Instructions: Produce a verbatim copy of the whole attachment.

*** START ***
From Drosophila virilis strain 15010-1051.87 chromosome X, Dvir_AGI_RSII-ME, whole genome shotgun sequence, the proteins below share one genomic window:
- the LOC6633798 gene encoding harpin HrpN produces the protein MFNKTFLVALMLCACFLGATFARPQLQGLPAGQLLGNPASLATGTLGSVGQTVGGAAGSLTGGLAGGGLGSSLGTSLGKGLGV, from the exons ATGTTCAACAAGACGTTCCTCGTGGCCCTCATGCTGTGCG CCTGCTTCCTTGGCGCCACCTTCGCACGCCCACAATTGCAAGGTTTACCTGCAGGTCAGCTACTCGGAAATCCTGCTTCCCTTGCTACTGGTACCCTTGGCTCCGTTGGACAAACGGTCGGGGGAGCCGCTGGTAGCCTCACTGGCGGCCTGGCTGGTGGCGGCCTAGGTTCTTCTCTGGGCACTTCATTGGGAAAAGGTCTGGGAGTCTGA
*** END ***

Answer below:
From Drosophila virilis strain 15010-1051.87 chromosome X, Dvir_AGI_RSII-ME, whole genome shotgun sequence, the proteins below share one genomic window:
- the LOC6633798 gene encoding harpin HrpN produces the protein MFNKTFLVALMLCACFLGATFARPQLQGLPAGQLLGNPASLATGTLGSVGQTVGGAAGSLTGGLAGGGLGSSLGTSLGKGLGV, from the exons ATGTTCAACAAGACGTTCCTCGTGGCCCTCATGCTGTGCG CCTGCTTCCTTGGCGCCACCTTCGCACGCCCACAATTGCAAGGTTTACCTGCAGGTCAGCTACTCGGAAATCCTGCTTCCCTTGCTACTGGTACCCTTGGCTCCGTTGGACAAACGGTCGGGGGAGCCGCTGGTAGCCTCACTGGCGGCCTGGCTGGTGGCGGCCTAGGTTCTTCTCTGGGCACTTCATTGGGAAAAGGTCTGGGAGTCTGA